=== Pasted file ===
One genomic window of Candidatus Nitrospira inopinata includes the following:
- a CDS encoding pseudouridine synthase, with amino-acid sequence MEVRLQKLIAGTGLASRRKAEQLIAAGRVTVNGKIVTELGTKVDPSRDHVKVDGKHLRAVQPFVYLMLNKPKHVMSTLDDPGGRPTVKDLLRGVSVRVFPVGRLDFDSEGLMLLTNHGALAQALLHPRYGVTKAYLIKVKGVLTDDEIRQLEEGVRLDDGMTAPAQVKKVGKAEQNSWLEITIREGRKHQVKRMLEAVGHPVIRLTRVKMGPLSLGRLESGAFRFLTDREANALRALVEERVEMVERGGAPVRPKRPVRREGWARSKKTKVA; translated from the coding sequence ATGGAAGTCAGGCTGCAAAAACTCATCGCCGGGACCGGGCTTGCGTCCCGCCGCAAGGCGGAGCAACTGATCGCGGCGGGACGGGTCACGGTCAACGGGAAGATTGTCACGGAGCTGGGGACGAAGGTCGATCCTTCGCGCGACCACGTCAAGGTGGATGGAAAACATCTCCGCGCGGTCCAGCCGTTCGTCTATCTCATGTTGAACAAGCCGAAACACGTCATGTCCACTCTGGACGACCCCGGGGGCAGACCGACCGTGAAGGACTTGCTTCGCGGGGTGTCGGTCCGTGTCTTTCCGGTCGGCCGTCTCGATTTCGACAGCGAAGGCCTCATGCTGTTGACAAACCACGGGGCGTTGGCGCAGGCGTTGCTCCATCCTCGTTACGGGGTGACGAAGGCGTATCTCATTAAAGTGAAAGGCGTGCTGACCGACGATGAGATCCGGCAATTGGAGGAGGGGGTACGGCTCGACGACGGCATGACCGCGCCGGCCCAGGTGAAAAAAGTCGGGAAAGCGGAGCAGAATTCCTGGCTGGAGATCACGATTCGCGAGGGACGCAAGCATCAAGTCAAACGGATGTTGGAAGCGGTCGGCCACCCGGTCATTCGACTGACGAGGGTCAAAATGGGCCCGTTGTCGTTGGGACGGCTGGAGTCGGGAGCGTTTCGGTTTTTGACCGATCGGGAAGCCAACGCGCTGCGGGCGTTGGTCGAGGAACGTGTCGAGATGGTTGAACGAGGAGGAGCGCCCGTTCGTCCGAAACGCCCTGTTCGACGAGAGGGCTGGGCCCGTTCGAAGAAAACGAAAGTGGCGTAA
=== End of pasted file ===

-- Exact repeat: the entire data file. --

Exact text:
One genomic window of Candidatus Nitrospira inopinata includes the following:
- a CDS encoding pseudouridine synthase, with amino-acid sequence MEVRLQKLIAGTGLASRRKAEQLIAAGRVTVNGKIVTELGTKVDPSRDHVKVDGKHLRAVQPFVYLMLNKPKHVMSTLDDPGGRPTVKDLLRGVSVRVFPVGRLDFDSEGLMLLTNHGALAQALLHPRYGVTKAYLIKVKGVLTDDEIRQLEEGVRLDDGMTAPAQVKKVGKAEQNSWLEITIREGRKHQVKRMLEAVGHPVIRLTRVKMGPLSLGRLESGAFRFLTDREANALRALVEERVEMVERGGAPVRPKRPVRREGWARSKKTKVA; translated from the coding sequence ATGGAAGTCAGGCTGCAAAAACTCATCGCCGGGACCGGGCTTGCGTCCCGCCGCAAGGCGGAGCAACTGATCGCGGCGGGACGGGTCACGGTCAACGGGAAGATTGTCACGGAGCTGGGGACGAAGGTCGATCCTTCGCGCGACCACGTCAAGGTGGATGGAAAACATCTCCGCGCGGTCCAGCCGTTCGTCTATCTCATGTTGAACAAGCCGAAACACGTCATGTCCACTCTGGACGACCCCGGGGGCAGACCGACCGTGAAGGACTTGCTTCGCGGGGTGTCGGTCCGTGTCTTTCCGGTCGGCCGTCTCGATTTCGACAGCGAAGGCCTCATGCTGTTGACAAACCACGGGGCGTTGGCGCAGGCGTTGCTCCATCCTCGTTACGGGGTGACGAAGGCGTATCTCATTAAAGTGAAAGGCGTGCTGACCGACGATGAGATCCGGCAATTGGAGGAGGGGGTACGGCTCGACGACGGCATGACCGCGCCGGCCCAGGTGAAAAAAGTCGGGAAAGCGGAGCAGAATTCCTGGCTGGAGATCACGATTCGCGAGGGACGCAAGCATCAAGTCAAACGGATGTTGGAAGCGGTCGGCCACCCGGTCATTCGACTGACGAGGGTCAAAATGGGCCCGTTGTCGTTGGGACGGCTGGAGTCGGGAGCGTTTCGGTTTTTGACCGATCGGGAAGCCAACGCGCTGCGGGCGTTGGTCGAGGAACGTGTCGAGATGGTTGAACGAGGAGGAGCGCCCGTTCGTCCGAAACGCCCTGTTCGACGAGAGGGCTGGGCCCGTTCGAAGAAAACGAAAGTGGCGTAA